It has been two complete charter seasons in which we as an industry have been addressing the payment of VAT on Italian charters. At a rate of 22% since 1 October 2013, VAT is applicable to both the charter fee itself and certain supplies, fuel and other APA items depending on the purchase method used.
The VAT on charter fees is applicable to a percentage of the charter fee depending on the documented use outside of Italian/EU waters and the charter itinerary itself.
With the majority of the charter fleet being over 24 metres, VAT is only applicable on 30% of the charter fee giving an effective rate of 6.6%. For smaller motor and sailing vessels the calculation changes with size as follows:
Any charter solely operating in Italian waters cannot benefit from these reductions and so VAT will be payable on the whole charter fee.
It has only been half a charter season but the effects of VAT on French charters since the 15 July 2013 are felt just as keenly. With an increased VAT rate of 20% since the 1 January 2014, most charters with an international transit or visit to a non-French port will suffer VAT on 50% of the charter costs.
Nevertheless, the industry seems to have adapted well to the reality of payment of VAT on charter rates in France.
With the removal of the 15 metre limit for matriculation tax exemptions, one would expect the Spanish charter market to open in 2014. Critical to this is that beneficial owner use is not allowed in Spanish waters whilst operating under the exemption so only full time charter vessels flying EU flags need apply.
A domestic rate of 21% is comparable to other EU member states but no mechanism currently exists to reduce this for charter vessels. As the charter market increases, one can only speculate if the Spanish government will consider a basis for reduction.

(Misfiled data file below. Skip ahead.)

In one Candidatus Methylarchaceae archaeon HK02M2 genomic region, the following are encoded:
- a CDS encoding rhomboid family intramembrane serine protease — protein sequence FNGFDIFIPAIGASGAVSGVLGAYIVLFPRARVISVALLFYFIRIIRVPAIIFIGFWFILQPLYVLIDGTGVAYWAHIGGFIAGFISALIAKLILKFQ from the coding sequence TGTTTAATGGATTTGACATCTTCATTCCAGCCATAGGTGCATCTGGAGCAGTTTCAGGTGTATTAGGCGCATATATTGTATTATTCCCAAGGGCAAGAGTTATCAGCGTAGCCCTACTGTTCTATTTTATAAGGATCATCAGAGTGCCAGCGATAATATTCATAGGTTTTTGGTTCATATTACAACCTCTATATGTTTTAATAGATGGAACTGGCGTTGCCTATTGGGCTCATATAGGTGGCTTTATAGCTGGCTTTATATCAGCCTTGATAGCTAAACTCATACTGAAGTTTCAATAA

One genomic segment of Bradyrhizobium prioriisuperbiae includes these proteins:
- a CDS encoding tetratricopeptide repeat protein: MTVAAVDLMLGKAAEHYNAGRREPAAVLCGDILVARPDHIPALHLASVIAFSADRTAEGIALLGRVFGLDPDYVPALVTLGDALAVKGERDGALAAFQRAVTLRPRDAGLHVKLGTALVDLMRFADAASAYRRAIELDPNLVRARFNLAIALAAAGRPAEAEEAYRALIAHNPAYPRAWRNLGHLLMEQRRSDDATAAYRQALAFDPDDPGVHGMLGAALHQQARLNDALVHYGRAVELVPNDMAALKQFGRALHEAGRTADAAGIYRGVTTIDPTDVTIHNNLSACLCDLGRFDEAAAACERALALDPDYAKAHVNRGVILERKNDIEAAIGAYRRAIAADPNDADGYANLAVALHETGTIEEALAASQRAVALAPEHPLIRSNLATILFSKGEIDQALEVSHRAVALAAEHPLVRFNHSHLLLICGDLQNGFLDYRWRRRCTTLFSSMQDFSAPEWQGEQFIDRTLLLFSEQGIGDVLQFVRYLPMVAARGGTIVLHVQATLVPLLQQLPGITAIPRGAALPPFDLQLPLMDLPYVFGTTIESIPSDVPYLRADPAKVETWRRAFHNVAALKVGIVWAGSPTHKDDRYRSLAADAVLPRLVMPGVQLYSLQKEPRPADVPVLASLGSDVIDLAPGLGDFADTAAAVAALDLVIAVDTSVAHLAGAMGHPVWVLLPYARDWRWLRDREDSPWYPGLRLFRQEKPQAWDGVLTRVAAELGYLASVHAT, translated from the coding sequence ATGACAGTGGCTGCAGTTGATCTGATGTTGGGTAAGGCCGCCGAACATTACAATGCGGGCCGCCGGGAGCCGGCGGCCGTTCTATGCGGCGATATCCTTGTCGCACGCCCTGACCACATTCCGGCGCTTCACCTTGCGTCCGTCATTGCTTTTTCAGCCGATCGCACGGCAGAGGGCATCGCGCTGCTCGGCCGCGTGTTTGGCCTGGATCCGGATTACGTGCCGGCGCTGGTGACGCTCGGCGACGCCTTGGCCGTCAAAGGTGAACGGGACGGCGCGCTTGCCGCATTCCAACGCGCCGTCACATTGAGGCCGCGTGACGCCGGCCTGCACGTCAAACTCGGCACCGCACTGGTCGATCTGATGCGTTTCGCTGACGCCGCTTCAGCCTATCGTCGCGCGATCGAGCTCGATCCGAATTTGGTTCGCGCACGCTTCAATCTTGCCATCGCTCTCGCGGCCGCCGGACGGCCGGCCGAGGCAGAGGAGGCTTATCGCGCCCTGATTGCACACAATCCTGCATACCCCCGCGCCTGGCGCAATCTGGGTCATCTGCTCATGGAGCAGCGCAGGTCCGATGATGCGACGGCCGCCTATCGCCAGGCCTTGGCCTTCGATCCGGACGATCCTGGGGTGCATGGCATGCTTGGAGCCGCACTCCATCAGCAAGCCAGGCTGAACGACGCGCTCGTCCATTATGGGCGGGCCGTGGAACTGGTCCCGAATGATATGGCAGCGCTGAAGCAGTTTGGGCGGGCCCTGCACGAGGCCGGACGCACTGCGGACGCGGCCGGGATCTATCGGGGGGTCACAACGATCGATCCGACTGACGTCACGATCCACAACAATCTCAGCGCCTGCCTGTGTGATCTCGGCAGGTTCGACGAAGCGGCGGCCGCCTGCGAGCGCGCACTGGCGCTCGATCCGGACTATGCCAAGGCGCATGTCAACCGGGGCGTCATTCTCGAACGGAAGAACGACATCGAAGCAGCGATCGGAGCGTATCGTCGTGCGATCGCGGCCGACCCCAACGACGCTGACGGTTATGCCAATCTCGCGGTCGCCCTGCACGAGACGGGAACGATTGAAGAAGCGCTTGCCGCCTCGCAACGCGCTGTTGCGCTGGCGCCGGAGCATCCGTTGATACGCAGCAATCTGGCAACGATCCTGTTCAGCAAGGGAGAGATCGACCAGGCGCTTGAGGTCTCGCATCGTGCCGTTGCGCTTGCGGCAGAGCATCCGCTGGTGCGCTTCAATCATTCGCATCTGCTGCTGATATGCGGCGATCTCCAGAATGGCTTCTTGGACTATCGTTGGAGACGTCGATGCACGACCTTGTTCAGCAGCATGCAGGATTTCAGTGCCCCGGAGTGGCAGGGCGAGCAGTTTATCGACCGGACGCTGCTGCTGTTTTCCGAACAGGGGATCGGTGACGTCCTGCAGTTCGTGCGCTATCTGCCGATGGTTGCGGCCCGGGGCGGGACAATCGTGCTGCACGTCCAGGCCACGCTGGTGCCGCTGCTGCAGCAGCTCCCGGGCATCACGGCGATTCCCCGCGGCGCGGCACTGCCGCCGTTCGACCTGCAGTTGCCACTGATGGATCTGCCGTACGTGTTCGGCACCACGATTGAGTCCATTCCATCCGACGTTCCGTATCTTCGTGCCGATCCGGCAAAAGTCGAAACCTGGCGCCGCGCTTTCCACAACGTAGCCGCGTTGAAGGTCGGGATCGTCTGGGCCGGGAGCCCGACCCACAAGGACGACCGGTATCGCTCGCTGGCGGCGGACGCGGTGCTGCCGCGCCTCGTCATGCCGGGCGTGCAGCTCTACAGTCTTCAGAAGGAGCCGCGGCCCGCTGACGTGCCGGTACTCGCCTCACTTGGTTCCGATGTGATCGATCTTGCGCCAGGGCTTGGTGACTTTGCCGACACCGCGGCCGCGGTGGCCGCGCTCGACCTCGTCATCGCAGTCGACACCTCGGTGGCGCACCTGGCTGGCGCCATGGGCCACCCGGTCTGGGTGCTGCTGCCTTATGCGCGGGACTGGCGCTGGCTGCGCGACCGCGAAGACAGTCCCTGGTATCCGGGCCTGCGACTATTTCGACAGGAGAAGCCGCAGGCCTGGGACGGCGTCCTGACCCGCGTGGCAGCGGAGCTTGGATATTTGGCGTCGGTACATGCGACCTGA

Complex rules of Cabotage exist in Greece and are applicable to any charter that starts or finishes in the Country. A domestic VAT rate of 23% also applies with no existing basis for reduction for luxury yacht charter. Most charter vessels therefore operate transit charters only.
Acceding to the EU on the 1 July 2013, VAT on charter activities becomes payable on Croatian charters which has recently been clarified to be at a rate of 13% and therefore slightly higher than the applicable rates of the traditional charter areas. The size of the vessel and its flag will play a part in whether any vessel may charter in Croatia, with non-EU flagged vessels less than 40M in length being subject to the most stringent regulations. Some details are yet to be clarified but the basic framework is unlikely to change.
What is clear is that all EU charters should be by way of a formal charter agreement at market rates and for which funds should change hands. VAT is applicable and payable on all charters and payable to the relevant administration via an appointed fiscal agent in each territory. This also applies to ‘owner’ charter so it is perhaps another sign that charter vessels and private pleasure vessels are two distinct ventures, with fewer benefits and increased costs when the two overlap.